The Bear Necessities
A hearty, hefty pot roast.
While elk and venison are the staples of many Montanans’ diets, black bear is often overlooked. This furry creature is, however, a delicious way to enjoy the bounty of spring. Montana’s generous two-month spring bear season gives hunters ample opportunity to explore new areas and restock the freezer after a long winter.
Despite their tastiness, black bears are omnivorous, and with that comes the danger of parasites not found in grass-consuming ungulates. Trichinella spiralis, a microscopic nematode worm, is the primary concern. Cooking meat to an internal temperature of 160 degrees is the only way to ensure that this nasty freeloader is killed. For that reason, it is best to cook bear meat in roasts or stews so as to avoid the temptation of a medium-rare burger.
When it comes to cooking, a few things differ from a traditional venison pot roast. Bear meat has ample intramuscular fat, making it unnecessary to use any bacon, as is common practice with leaner cuts of game meat. Bear meat also has a more subtle flavor than deer, and can be easily overpowered by wine. A can of beer and fresh fruit—huckleberries, plumbs, or wild strawberries—are the perfect pairing. In this variation, we used rose hips de-seeded and frozen whole, then thawed prior to cooking.
3 lbs. black-bear roast, deboned
2 Tbsp. olive oil
Salt & pepper
1/4 cup flour
1 large onion, peeled and quartered
1 cup wild-game broth or chicken stock
3/4 cup fresh fruit
2 carrots, coarsely chopped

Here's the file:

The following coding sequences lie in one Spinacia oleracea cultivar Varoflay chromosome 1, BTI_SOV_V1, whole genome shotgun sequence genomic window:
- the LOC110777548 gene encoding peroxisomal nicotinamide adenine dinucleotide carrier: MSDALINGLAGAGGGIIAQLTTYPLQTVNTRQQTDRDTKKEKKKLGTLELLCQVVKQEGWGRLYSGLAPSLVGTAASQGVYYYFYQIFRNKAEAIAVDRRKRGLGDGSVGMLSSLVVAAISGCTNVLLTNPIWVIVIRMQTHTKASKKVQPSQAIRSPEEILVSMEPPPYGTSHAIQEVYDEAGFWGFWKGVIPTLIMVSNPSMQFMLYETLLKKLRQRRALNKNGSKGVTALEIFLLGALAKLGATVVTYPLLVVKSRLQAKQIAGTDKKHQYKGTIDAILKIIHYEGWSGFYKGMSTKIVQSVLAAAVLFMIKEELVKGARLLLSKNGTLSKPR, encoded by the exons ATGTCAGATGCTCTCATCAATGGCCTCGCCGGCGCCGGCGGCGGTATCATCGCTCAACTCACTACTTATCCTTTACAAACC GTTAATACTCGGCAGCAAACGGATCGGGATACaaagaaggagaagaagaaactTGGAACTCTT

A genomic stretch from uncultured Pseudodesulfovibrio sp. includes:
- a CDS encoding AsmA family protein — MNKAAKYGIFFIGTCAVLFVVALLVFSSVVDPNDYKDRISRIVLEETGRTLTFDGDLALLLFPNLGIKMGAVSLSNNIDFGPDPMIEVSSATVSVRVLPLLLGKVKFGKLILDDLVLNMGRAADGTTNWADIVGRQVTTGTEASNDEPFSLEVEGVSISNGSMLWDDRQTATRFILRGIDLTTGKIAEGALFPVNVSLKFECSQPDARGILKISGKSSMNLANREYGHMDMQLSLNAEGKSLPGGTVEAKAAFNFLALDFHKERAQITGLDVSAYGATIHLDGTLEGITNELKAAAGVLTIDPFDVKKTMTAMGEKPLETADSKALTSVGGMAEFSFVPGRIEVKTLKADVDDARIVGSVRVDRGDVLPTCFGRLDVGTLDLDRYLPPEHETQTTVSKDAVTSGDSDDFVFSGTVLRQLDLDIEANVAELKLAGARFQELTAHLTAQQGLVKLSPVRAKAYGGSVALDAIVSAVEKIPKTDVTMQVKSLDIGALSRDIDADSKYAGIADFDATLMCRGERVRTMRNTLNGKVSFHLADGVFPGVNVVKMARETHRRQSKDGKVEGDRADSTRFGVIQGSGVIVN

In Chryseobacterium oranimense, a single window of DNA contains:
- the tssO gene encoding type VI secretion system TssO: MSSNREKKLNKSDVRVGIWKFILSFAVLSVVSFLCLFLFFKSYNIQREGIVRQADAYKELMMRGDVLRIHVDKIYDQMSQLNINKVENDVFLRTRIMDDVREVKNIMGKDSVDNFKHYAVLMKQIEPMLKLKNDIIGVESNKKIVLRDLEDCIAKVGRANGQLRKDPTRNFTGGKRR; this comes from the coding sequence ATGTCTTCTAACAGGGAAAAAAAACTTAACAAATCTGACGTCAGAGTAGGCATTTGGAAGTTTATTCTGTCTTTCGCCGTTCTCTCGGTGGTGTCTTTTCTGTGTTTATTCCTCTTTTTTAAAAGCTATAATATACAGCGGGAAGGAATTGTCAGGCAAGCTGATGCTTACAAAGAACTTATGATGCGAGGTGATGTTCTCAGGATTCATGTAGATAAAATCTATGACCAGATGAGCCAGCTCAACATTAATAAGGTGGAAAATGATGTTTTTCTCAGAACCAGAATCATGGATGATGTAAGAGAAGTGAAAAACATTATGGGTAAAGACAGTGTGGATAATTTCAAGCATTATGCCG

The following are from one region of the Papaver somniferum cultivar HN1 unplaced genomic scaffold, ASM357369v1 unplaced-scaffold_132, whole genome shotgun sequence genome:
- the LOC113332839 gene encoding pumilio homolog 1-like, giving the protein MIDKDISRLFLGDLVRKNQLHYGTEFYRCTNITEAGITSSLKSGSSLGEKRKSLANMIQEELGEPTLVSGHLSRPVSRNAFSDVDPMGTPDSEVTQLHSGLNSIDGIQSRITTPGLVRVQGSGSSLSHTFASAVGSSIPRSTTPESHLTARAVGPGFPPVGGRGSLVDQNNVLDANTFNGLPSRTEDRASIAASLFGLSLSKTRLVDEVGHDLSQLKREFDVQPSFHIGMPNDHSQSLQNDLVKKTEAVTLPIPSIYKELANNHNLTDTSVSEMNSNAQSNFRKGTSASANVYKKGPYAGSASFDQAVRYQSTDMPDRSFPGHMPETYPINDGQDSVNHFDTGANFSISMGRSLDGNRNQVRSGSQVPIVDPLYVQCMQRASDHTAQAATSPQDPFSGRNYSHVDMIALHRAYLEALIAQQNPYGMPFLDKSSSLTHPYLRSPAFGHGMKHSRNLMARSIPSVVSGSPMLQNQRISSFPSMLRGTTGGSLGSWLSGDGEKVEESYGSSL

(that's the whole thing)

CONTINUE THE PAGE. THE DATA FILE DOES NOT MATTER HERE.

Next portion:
5 garlic cloves, crushed whole
1 sprig fresh rosemary
1 sprig fresh thyme
2 bay leaves
1-3 chipotle peppers in adobo sauce, diced
30-rack of cheap beer (Budweiser, Busch Light... you get the idea)
Heat the olive oil in a large Dutch oven on the stovetop. Generously coat the bear meat in salt and pepper, and douse it with flour. Sear for two minutes on all sides. Remove the roast and add the onions and garlic, searing them for another two minutes. Deglaze the pot with one can of beer and the broth. Add the meat back in, along with the rest of the ingredients. Cover, and place in the oven at 250 degrees for five to six hours, or until the meat reaches an internal temperature of 160 degrees. If desired, remove the meat and reduce the sauce on the stovetop to thicken it up. Serve with mashed potatoes and the remaining beer.
Eli Fournier is a semi-amateur chef who occasionally ventures away from the familiar ground of peanut-butter-and-jelly tortillas. Last year, he starred in the first round of the cooking show “Chopped,” but was disqualified under the false pretense of “playing with his food” after bringing a live forest chicken into the kitchen.